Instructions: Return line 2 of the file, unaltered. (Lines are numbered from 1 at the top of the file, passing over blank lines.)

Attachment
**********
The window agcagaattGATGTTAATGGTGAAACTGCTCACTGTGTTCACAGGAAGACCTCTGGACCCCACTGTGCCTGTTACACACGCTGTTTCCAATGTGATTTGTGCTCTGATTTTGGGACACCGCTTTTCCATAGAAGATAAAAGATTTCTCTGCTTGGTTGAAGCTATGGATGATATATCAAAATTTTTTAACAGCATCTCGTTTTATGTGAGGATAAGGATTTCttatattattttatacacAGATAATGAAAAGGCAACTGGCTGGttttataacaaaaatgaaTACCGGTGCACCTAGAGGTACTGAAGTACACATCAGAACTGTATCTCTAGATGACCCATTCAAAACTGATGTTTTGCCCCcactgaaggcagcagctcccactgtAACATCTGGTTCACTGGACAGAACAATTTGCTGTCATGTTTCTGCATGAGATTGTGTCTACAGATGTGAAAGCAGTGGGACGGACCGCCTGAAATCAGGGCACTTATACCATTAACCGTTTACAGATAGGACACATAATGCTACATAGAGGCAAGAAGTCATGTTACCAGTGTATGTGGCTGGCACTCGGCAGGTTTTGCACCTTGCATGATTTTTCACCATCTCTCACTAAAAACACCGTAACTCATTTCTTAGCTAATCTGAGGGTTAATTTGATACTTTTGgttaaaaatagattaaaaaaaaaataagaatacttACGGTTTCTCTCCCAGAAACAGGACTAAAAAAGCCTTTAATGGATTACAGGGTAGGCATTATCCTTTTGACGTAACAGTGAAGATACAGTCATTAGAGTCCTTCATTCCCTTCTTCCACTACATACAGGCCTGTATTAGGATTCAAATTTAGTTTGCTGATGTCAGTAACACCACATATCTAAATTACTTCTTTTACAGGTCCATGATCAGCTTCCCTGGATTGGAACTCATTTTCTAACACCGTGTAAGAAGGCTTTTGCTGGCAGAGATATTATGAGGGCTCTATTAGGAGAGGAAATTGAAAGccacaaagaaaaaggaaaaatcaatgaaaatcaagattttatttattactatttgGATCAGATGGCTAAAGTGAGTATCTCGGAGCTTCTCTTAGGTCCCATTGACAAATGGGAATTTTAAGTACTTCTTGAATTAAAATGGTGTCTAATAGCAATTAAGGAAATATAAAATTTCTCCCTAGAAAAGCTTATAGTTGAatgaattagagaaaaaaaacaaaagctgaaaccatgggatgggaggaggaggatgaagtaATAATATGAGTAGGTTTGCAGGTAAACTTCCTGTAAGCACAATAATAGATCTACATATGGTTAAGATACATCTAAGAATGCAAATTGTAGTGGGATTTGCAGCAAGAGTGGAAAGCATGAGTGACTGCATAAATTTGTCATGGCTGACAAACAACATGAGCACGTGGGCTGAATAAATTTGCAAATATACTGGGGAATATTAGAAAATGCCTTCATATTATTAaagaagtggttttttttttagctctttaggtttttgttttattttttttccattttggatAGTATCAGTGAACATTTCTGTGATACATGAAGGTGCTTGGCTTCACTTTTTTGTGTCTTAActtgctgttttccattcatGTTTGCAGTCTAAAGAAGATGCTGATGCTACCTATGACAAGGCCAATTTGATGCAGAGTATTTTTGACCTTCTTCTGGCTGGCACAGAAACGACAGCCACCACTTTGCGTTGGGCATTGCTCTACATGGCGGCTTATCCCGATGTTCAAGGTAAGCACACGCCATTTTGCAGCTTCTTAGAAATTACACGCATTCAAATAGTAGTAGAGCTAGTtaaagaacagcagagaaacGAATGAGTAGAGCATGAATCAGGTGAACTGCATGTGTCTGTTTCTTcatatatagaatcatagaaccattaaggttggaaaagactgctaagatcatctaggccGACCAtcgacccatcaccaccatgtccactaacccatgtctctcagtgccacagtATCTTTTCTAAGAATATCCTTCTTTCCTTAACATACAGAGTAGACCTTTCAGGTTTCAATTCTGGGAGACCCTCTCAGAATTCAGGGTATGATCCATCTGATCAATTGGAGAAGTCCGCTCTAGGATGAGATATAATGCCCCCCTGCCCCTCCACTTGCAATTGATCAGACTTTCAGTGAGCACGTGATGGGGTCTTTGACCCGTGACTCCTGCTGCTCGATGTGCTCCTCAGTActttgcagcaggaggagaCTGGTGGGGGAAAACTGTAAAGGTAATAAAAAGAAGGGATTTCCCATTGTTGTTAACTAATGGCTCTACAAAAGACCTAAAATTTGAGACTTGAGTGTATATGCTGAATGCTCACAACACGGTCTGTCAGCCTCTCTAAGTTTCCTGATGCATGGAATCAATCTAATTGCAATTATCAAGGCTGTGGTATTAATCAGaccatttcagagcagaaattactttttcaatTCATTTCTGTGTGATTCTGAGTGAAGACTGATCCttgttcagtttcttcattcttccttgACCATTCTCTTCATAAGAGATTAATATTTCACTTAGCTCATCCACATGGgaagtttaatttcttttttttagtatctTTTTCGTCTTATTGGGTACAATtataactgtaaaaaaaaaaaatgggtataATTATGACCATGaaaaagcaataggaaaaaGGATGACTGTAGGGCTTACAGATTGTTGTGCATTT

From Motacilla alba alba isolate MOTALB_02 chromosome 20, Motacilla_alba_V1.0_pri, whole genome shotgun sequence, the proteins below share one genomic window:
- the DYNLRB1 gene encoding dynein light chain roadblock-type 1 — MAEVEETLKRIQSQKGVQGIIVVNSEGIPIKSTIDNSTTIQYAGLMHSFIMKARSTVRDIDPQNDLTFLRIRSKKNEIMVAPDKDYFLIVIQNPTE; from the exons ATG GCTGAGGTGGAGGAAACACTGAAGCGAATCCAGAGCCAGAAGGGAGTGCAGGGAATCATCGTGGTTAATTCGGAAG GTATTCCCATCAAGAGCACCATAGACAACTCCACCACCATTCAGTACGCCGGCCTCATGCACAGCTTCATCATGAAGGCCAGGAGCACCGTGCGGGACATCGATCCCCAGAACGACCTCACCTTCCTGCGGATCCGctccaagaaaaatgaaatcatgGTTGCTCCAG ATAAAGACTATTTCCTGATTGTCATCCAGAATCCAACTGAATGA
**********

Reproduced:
From Motacilla alba alba isolate MOTALB_02 chromosome 20, Motacilla_alba_V1.0_pri, whole genome shotgun sequence, the proteins below share one genomic window: